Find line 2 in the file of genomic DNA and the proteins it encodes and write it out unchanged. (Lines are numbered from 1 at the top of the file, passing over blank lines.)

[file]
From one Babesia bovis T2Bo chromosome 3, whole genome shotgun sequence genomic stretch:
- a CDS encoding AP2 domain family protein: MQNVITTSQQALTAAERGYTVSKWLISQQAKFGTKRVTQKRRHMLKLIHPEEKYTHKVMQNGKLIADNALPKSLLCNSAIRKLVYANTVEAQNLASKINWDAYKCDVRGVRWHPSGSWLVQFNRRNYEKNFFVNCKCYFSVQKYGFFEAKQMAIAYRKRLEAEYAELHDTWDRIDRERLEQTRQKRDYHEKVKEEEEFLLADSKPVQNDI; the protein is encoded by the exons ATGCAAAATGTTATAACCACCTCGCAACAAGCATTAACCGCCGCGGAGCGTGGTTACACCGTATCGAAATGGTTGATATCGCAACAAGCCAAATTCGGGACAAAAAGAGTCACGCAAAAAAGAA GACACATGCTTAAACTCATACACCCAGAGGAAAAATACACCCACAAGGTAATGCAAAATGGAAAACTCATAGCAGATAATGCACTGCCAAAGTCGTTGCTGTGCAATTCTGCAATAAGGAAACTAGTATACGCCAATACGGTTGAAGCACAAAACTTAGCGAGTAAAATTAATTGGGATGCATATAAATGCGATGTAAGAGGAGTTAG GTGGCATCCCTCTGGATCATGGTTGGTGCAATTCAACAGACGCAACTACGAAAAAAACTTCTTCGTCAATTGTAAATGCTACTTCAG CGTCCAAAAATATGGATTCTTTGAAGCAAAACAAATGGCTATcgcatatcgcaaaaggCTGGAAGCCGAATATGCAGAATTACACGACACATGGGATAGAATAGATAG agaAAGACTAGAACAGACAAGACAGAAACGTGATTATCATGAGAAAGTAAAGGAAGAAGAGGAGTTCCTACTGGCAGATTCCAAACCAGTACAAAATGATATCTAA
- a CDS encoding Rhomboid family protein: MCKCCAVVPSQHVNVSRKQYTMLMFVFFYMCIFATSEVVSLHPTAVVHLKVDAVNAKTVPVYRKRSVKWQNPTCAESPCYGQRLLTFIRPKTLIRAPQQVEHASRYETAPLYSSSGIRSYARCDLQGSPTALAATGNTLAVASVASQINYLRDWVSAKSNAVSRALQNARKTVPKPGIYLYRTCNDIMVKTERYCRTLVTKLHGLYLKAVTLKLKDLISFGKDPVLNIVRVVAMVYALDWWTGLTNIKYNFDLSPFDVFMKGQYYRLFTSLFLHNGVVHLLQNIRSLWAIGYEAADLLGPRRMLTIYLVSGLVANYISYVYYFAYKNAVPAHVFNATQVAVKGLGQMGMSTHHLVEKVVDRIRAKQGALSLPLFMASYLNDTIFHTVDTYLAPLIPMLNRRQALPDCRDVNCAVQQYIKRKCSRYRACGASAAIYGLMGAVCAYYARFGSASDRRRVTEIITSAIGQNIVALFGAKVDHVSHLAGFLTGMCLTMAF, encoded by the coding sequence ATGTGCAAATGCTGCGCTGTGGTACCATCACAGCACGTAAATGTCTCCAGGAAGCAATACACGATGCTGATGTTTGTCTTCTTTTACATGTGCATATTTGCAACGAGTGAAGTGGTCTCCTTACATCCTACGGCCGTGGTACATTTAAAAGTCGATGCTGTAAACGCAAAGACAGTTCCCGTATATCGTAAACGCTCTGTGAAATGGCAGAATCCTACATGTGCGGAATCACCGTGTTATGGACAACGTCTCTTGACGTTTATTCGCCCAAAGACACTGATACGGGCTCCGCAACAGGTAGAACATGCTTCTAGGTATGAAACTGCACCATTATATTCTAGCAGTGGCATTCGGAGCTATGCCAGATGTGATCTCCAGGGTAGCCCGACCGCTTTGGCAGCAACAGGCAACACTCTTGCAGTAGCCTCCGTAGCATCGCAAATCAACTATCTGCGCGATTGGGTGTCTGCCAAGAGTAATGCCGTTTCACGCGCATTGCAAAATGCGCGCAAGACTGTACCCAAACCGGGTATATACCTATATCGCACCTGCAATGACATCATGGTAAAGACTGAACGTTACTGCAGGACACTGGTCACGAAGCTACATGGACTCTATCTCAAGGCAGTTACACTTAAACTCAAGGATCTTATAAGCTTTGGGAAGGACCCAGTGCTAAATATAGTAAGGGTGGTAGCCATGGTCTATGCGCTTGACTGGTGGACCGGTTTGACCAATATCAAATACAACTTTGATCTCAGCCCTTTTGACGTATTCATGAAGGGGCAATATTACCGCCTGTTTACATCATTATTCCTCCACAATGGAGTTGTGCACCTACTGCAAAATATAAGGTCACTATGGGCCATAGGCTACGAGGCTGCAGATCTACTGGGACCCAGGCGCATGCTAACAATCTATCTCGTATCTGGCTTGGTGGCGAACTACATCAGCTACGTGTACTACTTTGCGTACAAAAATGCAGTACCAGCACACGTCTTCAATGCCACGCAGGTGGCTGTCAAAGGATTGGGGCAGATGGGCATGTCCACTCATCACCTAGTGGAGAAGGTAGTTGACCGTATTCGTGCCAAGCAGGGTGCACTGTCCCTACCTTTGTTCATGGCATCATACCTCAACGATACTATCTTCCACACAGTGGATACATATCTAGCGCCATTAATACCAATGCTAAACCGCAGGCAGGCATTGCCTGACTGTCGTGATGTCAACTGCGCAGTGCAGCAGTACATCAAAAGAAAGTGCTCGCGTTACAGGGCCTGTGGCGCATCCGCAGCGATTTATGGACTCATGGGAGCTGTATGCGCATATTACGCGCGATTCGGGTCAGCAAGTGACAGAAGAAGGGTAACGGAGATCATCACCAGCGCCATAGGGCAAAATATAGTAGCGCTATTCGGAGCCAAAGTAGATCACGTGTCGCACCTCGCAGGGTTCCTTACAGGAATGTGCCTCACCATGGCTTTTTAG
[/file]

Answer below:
- a CDS encoding AP2 domain family protein: MQNVITTSQQALTAAERGYTVSKWLISQQAKFGTKRVTQKRRHMLKLIHPEEKYTHKVMQNGKLIADNALPKSLLCNSAIRKLVYANTVEAQNLASKINWDAYKCDVRGVRWHPSGSWLVQFNRRNYEKNFFVNCKCYFSVQKYGFFEAKQMAIAYRKRLEAEYAELHDTWDRIDRERLEQTRQKRDYHEKVKEEEEFLLADSKPVQNDI; the protein is encoded by the exons ATGCAAAATGTTATAACCACCTCGCAACAAGCATTAACCGCCGCGGAGCGTGGTTACACCGTATCGAAATGGTTGATATCGCAACAAGCCAAATTCGGGACAAAAAGAGTCACGCAAAAAAGAA GACACATGCTTAAACTCATACACCCAGAGGAAAAATACACCCACAAGGTAATGCAAAATGGAAAACTCATAGCAGATAATGCACTGCCAAAGTCGTTGCTGTGCAATTCTGCAATAAGGAAACTAGTATACGCCAATACGGTTGAAGCACAAAACTTAGCGAGTAAAATTAATTGGGATGCATATAAATGCGATGTAAGAGGAGTTAG GTGGCATCCCTCTGGATCATGGTTGGTGCAATTCAACAGACGCAACTACGAAAAAAACTTCTTCGTCAATTGTAAATGCTACTTCAG CGTCCAAAAATATGGATTCTTTGAAGCAAAACAAATGGCTATcgcatatcgcaaaaggCTGGAAGCCGAATATGCAGAATTACACGACACATGGGATAGAATAGATAG agaAAGACTAGAACAGACAAGACAGAAACGTGATTATCATGAGAAAGTAAAGGAAGAAGAGGAGTTCCTACTGGCAGATTCCAAACCAGTACAAAATGATATCTAA